MUMBAI: The 5th Cycle of the LafargeHolcim Awards for Sustainable Construction was held in Kuala Lumpur, where their project – a home for marginalized children, in Thane (Mumbai), India was awarded the gold prize. The architects of the project, Avneesh Tiwari and Neha Rane were awarded by the LafargeHolcim Foundation with a cash prize of 100,000 USD.
Sustainable construction in the Asia Pacific region also means building for the community. This was clearly shown by the projects that won prizes in the regional LafargeHolcim Awards presented in Kuala Lumpur, Malaysia.
The three main Awards winning projects deal with buildings for education – involving the community and sustainably improving neighbourhoods.
The project aims at building a home for 30 children, replacing their existing facility which tends to flood and lacks ventilation. The proposal reacts to the constrained site by leaving a void for ventilation at the back of the site, drawing air upward and providing indirect light. Terracotta louvers are envisioned as scaffolding for greenery that can help cool the interior and potentially provide a small business opportunity harvesting greens.
The raised ground floor accommodates services for women and the elderly and the upper floors are reserved for the children and their caretakers. That this is mainly a space for children is reflected in the playful design sensitive to their scale and perception.
This building also provides the children with a dignified and comforting environment. The compact, quirky building form nevertheless achieves a feeling of spatial generosity through the inclusion of a central vertical void for circulation, light, and ventilation.
Neeraj Akhoury, Managing Director & CEO, ACC Limited and Ajay Kapur, Managing Director & CEO Ambuja Cements Limited, presented the winners with the award.
Akhoury said, “We are overwhelmed today and feel a tremendous sense of pride in awarding the ‘White Rabbit’ project – a home for marginalized children from India. The project goes beyond social sustainability to include passive building technology, innovating design measures, and a viable economic model. Avneesh and Neha have certainly conceptualized a masterpiece, which is one more successful win, amongst India’s other proudest achievements.”
Kapur said, “The project presented by the young architects Avneesh and Neha undoubtedly stood out from the 486 entries on two aspects – architectural and social sustainability. The positive impact of this project on the lives of underprivileged children will be admirable. With a well-developed building concept and evidently clear child-friendly design, the architects’ winning entry truly reflects sustainable construction in a holistic way; and the gold award is a well-deserved accomplishment.”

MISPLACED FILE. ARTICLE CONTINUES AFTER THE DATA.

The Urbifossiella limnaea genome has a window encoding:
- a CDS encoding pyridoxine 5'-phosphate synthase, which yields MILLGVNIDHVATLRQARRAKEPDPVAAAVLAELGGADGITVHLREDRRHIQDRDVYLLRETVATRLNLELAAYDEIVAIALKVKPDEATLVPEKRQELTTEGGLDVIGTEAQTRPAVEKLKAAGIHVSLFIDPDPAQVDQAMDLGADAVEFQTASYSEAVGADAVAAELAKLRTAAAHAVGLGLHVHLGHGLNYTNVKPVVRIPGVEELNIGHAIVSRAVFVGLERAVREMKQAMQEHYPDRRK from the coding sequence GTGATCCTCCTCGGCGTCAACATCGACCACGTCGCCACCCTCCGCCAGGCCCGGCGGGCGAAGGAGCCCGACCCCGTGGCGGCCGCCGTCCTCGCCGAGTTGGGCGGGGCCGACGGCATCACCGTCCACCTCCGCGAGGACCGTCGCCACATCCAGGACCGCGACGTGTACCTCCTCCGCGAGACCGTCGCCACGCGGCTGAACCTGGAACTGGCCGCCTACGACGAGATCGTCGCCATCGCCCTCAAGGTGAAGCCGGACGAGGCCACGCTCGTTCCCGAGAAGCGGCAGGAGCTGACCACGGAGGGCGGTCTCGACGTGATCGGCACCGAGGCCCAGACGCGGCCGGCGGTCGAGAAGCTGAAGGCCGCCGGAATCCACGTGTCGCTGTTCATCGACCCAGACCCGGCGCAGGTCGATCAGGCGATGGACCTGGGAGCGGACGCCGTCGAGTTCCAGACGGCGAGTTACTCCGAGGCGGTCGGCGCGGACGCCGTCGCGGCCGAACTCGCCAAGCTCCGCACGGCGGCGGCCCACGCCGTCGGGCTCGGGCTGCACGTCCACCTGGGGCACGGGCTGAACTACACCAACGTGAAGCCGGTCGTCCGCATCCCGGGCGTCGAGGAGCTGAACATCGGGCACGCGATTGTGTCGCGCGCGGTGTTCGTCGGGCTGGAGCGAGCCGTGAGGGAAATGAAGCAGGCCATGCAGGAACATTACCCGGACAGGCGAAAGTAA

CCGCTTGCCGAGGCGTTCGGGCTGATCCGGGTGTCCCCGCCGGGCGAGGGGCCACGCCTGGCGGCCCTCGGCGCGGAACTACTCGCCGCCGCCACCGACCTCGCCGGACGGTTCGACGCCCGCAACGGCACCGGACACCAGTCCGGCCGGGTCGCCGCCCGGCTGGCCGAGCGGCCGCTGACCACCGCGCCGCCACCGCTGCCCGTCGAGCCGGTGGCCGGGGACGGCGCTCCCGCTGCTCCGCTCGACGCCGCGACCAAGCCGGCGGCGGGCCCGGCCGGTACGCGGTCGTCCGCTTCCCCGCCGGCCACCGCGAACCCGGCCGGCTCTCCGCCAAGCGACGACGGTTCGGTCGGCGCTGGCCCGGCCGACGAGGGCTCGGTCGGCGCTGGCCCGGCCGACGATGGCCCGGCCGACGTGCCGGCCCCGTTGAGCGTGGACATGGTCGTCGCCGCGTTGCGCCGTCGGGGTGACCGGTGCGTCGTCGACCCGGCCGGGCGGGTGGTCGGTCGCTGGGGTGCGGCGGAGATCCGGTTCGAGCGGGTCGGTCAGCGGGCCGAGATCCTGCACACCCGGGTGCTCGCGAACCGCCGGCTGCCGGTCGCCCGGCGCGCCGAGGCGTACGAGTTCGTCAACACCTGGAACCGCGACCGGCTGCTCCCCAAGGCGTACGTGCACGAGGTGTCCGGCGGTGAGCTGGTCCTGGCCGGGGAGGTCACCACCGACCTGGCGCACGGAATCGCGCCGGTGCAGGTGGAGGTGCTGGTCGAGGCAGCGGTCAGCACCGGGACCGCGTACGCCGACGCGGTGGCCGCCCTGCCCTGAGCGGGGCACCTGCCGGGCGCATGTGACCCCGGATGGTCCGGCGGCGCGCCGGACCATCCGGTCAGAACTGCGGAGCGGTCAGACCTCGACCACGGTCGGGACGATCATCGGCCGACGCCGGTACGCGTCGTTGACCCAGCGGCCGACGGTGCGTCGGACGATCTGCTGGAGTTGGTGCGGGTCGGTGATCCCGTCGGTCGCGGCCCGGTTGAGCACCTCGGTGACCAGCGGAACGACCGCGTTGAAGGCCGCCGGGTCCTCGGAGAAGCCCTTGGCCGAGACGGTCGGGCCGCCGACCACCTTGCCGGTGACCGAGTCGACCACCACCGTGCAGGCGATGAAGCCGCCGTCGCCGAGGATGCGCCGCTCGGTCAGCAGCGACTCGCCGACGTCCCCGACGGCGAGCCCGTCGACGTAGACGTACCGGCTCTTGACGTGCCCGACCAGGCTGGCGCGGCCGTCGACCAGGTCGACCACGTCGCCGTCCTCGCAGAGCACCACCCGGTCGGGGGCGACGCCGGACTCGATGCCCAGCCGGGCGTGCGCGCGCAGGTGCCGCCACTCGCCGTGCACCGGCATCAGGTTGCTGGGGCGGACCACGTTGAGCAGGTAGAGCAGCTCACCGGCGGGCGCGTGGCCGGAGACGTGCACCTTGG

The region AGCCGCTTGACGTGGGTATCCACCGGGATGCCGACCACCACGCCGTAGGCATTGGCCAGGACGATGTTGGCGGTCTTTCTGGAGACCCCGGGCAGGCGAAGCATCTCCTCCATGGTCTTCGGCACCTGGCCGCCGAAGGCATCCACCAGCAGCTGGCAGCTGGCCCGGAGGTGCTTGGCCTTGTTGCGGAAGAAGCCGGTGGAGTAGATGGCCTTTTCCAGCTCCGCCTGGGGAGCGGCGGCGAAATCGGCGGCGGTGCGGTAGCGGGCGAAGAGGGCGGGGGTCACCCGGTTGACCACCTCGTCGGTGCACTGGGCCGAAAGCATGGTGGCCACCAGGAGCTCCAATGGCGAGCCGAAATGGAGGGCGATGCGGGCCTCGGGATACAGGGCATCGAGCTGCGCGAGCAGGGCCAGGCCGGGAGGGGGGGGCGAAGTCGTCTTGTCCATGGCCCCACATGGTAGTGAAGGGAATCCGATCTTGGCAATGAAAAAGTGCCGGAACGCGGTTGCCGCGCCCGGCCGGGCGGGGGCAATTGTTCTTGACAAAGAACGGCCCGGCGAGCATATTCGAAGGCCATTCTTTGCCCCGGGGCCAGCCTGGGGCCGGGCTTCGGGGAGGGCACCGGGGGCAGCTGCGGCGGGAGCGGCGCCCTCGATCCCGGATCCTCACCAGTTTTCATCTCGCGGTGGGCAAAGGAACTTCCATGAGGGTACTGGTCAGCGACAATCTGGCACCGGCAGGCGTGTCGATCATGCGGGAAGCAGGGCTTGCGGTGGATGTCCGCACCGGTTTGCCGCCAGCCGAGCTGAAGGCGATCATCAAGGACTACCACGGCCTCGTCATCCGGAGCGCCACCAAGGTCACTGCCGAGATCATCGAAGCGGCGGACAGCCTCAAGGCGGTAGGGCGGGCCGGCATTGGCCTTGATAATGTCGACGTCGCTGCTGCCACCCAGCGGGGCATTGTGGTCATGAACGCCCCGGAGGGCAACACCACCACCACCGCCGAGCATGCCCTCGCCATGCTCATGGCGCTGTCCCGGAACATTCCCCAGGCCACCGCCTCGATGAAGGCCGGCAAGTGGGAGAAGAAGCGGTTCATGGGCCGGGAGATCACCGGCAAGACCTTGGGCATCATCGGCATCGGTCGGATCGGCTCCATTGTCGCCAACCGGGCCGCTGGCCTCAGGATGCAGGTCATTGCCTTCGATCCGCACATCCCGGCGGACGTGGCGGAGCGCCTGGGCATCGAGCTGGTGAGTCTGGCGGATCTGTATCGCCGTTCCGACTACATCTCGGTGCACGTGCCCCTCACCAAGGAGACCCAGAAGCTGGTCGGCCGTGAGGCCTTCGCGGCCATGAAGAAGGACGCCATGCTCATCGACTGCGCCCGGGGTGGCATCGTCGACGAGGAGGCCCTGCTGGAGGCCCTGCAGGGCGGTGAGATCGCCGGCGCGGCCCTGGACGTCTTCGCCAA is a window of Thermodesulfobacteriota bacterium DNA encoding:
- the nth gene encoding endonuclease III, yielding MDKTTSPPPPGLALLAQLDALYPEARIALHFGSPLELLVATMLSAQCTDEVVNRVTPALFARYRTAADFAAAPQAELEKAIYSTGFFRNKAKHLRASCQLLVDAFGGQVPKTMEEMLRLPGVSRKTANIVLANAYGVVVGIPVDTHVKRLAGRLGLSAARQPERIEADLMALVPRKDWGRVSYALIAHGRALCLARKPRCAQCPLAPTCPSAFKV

Avneesh Tiwari, architect of the ‘White Rabbit’ project – a home for marginalized children, said “I really thank LafargeHolcim for rewarding our work with this prestigious award.”
The second prize was awarded to a micro library in Indonesia, which was recognized for its concept of knowledge dissemination while the third prize was awarded to a floating university project in Bangladesh, which aims to introduce buildings and open space on remediated swamp land.
The LafargeHolcim Award is about more than just beautiful buildings. It stands out as the world’s most significant competition for sustainable design. The competition seeks for projects at an advanced stage of design, not finished works. It acknowledges designs that go beyond current standards, showcase sustainable responses to technological, environmental, socioeconomic, and cultural issues affecting contemporary construction, and deliver truly visionary solutions to the way we build.
Commenting on the variety of entries received, Donald Bates, Head of the LafargeHolcim Awards Jury 2017 for Asia Pacific and Chair of Architectural Design at the University of Melbourne Australia said, “In the first cycle of the LafargeHolcim Awards everything looked different everywhere in this region. This region is the most diverse in the awards competitions as it includes the largest cities and the smallest villages of the world.”
Commenting on the overwhelming support and entries received, Edward Schwarz, General Manager of the LafargeHolcim Foundation for Sustainable Construction said, “We are proud to have awarded prizes to an array of projects that improve the lives of people through architectural and urban interventions of diverse scales.”
Apart from these there were also four projects that won the acknowledgement prizes and four prizes for the projects of the next generation. For the first time in 2017 a new award category was introduced: the LafargeHolcim Building Better Recognition. This was awarded to a winning project from a previous competition cycle, one which has been realized and has stood the test of time as a particularly successful example of sustainable building.
The fifth cycle of the competition attracted more than 5,000 entries from authors in 121 countries. 3,606 entries were deemed valid, and more than half of these passed the pre-screening phase. They advanced for qualitative assessment by five independent expert juries in the competition regions Europe, North America, Latin America, Middle East Africa, and Asia Pacific.